Photo: Clean Clothes Campaign
A brief launched today by the Clean Clothes Campaign (CCC) documents deadly safety incidents in Pakistan’s garment industry that underline the urgent need for the International Accord for Health and Safety in the Textile and Garment Industry to be implemented in that country.
MSN is joining with other CCC member organizations and Pakistani unions in calling on international apparel brands that have not yet signed the Accord to do so immediately so that they are part of the Accord as soon as it begins operations in Pakistan and can ensure that the health and lives of the workers who make their products are protected.
A CCC factory incidents tracker lists over three dozen factory incidents which occurred in factories in Pakistan since January 2021, including deaths, blocked fire exits, and faulty electrical wiring that led to explosions and is the principle cause of factory fires. These incidents occurred in supplier factories of both Accord signatory brands and brands that have not signed the Accord, demonstrating the urgency to both expand the Accord and increase the number of signatories. Brands implicated in the incidents that have not yet signed the International Accord include Levi’s, Gap and Kontoor Brands (Lee, Wrangler).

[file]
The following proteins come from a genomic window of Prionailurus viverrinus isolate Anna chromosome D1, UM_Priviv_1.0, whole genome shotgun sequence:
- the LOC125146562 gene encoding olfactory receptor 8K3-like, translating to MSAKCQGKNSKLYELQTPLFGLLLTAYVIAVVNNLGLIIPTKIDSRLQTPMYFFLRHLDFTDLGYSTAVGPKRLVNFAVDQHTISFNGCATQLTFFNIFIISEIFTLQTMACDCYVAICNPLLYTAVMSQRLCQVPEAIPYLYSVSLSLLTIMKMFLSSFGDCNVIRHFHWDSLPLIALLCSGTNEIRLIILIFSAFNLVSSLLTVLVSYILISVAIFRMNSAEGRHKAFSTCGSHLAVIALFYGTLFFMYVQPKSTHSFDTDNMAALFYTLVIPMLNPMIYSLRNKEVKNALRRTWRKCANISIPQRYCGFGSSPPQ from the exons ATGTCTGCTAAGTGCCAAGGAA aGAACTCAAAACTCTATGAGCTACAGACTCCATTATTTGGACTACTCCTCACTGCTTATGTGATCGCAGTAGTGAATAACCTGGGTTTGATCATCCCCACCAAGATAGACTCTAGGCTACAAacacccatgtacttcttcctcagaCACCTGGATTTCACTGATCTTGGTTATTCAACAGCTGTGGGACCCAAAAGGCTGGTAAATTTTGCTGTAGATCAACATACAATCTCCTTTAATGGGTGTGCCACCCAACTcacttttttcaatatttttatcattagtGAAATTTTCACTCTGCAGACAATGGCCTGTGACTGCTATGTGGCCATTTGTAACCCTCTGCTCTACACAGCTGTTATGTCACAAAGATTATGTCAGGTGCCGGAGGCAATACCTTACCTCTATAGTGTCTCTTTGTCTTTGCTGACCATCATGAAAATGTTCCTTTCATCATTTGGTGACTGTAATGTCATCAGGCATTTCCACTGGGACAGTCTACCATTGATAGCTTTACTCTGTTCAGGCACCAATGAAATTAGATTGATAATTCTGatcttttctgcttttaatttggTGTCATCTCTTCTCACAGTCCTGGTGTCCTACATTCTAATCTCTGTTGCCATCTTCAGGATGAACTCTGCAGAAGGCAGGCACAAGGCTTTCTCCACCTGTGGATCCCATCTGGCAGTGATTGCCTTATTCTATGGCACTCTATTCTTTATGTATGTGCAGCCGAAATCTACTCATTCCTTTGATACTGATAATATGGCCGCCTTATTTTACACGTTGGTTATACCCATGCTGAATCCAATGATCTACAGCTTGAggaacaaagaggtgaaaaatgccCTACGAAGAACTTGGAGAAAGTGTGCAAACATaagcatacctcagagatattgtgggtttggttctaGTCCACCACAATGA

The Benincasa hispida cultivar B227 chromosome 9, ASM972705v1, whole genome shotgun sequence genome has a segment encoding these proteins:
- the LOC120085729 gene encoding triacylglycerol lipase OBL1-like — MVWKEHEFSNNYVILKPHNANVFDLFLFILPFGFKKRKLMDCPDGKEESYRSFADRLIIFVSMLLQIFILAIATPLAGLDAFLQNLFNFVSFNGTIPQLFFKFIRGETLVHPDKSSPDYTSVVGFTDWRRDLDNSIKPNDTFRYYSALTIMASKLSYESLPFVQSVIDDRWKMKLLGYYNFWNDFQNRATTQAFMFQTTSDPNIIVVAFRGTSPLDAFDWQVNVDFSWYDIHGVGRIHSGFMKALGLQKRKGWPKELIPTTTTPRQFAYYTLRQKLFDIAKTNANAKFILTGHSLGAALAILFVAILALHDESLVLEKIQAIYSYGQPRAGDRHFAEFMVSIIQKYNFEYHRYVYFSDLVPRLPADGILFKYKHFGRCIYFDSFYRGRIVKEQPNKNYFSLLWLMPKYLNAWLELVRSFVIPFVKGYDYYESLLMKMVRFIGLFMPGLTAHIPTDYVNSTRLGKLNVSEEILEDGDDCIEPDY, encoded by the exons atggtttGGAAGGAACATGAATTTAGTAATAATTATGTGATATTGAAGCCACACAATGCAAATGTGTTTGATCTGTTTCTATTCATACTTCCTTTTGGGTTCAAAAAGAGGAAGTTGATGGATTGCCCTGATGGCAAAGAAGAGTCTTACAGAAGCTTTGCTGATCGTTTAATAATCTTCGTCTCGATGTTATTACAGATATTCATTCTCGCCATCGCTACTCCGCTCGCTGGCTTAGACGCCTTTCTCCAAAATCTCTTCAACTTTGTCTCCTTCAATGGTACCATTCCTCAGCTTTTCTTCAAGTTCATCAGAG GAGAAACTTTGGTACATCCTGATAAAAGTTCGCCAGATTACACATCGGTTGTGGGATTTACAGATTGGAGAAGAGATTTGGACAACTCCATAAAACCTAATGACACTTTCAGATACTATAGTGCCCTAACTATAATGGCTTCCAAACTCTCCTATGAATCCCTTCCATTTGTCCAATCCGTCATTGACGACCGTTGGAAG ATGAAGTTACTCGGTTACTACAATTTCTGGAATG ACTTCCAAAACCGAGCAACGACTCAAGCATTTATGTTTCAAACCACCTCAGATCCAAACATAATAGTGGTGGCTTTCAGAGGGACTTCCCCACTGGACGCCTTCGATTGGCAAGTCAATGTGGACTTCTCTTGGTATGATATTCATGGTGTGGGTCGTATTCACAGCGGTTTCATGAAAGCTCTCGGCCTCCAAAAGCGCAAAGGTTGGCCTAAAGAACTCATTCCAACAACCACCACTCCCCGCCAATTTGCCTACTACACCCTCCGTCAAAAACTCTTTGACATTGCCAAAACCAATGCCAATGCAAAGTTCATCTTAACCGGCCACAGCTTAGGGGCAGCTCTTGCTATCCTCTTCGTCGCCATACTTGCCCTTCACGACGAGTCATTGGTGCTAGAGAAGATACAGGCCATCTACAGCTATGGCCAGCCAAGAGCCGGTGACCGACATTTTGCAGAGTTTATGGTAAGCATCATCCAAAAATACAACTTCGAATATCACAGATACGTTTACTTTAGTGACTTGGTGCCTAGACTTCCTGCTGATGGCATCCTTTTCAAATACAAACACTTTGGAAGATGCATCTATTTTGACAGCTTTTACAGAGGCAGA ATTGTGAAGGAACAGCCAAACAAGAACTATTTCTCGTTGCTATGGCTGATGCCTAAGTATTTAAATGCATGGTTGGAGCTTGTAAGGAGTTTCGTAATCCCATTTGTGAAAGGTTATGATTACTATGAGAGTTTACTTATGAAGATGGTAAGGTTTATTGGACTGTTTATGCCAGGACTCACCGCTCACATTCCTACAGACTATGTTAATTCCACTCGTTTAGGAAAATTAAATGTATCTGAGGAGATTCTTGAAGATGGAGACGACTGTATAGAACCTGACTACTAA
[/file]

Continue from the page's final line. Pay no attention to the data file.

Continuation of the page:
Most of the factory-level safety hazards highlighted in the brief could have been easily detected and remediated, had the legally binding International Accord already been operating in the country. The original Accord’s safety program came into being in 2013 in direct response to the Rana Plaza building collapse in Bangladesh that killed 1,134 workers. One year earlier, Pakistan had experienced the deadliest garment factory fire in world history, yet no such program emerged in that country.
Ten years on, steps are finally being taken toward initiating a Pakistan safety program as part of the International Accord. However, two major hurdles remain. First, while plans to launch the program are in an advanced stage, the actual decision on when to do so has not yet been taken. Secondly, while there is consensus among stakeholders that this program cannot be an exact copy of that in Bangladesh, the parameters of the new program are still to be determined.
The CCC brief stresses the need to establish these parameters according to the criteria for scope and content outlined by Pakistani workers and their union representatives, including those expressed in 2018 and again in 2019 by the twelve Pakistani unions and NGOs in the Pakistan Accord Working Group. It also calls for the launching of the program’s operations by early 2023.
To date, over 185 companies have signed the International Accord for Health and Safety in the Textile and Garment Industry, which currently only applies to Bangladesh. Labour signatories to the Accord are the Global Unions IndustriALL and UNI. MSN is one of the four Witness Signatories, along with CCC, International Labor Rights Forum-Global Labor Justice, and Worker Rights Consortium.
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